Acupuncture - it's worth a try!
IN recent years when money seems to be a scarce commodity worldwide, people also seem to be drawing closer to the family dog and when something goes wrong they want it fixed, no matter the cost.
Dogs can be stricken with most of the types of illnesses that people get, especially as they grow older - various types of arthritis and rheumatism, allergies, asthma, bone displacements, sight and hearing problems, and a whole huge range of others. So is it any wonder that many dog owners are looking to more natural methods of treatment, and less invasive ones, than surgery or drugs that usually cause other problems as side effects.
One such natural remedy that is used increasingly on dogs and other pets now is acupuncture. Pet owners who want to see what other pet owners' experiences are need only visit some of the many websites that relate tales of pets who have regained their health through the regular use of the ancient Chinese pathway to wellness.
Many of the world's veterinary colleges are now teaching acupuncture as part of their degree, while many universities have held dedicated summer courses in the subject for practising vets and vet nurses.
Many pet owners have had acupuncture treatment themselves and have been so pleased with the results that they want to try it for their pet. Yet another group owns dogs with illnesses that put them in extreme danger if they need to be operated on - perhaps their illness has already made them weak and likely to succumb to anaesthetic, or they may be in the allergy group who can not take anaesthetic, or perhaps surgery has only a small percentage likelihood of being successful.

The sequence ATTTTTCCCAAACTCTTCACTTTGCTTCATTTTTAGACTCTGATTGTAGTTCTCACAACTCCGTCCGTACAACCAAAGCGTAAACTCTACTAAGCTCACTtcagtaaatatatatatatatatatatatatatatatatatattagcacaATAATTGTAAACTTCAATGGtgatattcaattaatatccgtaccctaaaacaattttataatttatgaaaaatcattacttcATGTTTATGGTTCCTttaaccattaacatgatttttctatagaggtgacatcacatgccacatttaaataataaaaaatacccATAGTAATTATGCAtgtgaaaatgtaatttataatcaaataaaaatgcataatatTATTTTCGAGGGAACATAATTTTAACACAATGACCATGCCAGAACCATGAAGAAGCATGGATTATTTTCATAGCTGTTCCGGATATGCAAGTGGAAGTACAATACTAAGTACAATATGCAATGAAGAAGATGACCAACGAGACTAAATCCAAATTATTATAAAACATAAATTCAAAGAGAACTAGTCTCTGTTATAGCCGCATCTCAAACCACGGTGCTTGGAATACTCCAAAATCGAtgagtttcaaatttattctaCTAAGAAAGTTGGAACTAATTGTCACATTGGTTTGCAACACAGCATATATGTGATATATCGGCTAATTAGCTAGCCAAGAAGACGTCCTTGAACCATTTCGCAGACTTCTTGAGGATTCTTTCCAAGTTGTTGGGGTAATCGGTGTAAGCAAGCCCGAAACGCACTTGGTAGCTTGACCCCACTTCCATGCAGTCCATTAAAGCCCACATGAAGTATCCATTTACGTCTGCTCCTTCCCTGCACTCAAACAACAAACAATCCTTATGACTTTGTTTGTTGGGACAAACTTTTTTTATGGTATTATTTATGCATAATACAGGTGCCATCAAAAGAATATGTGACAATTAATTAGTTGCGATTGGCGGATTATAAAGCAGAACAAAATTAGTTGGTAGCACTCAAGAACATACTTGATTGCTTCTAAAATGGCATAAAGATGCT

This is where natural therapies like acupuncture are a blessing. You are doing something for your dog, you can see the gradual change to good health, and you are not causing it to have invasive medical treatments. Even if your dog has a terminal illness you can use acupuncture to alleviate and dampen any pain so that its remaining time is happy and comfortable for as long as possible.
Among the USA establishments offering courses are the Tufts University School of Veterinary Medicine and the Colorado State University (CSU) that first offered the course three years ago. Dr N Robinson who designed the Colorado course observed that acupuncture made a meaningful and visible difference in 85percent of cases where he had used it.
The same methods that are used in humans are also used on animals. Very thin needles about two inches long gently prick the skin to target pressure points that can relieve chronic pain, ease stress and promote internal organ healing.
Despite the countless success stories that can be read on acupuncture websites the American Veterinary Medical Association says there are not enough scientific studies to determine whether animal acupuncture really works.
But whatever the beliefs of individual vets or the association it must be said that dogs can not be influenced by what they are supposed to feel. They can not respond to a placebo, or think they are getting well because someone told them so. When they feel good it is obvious, and nothing has influenced that feeling but the way they feel.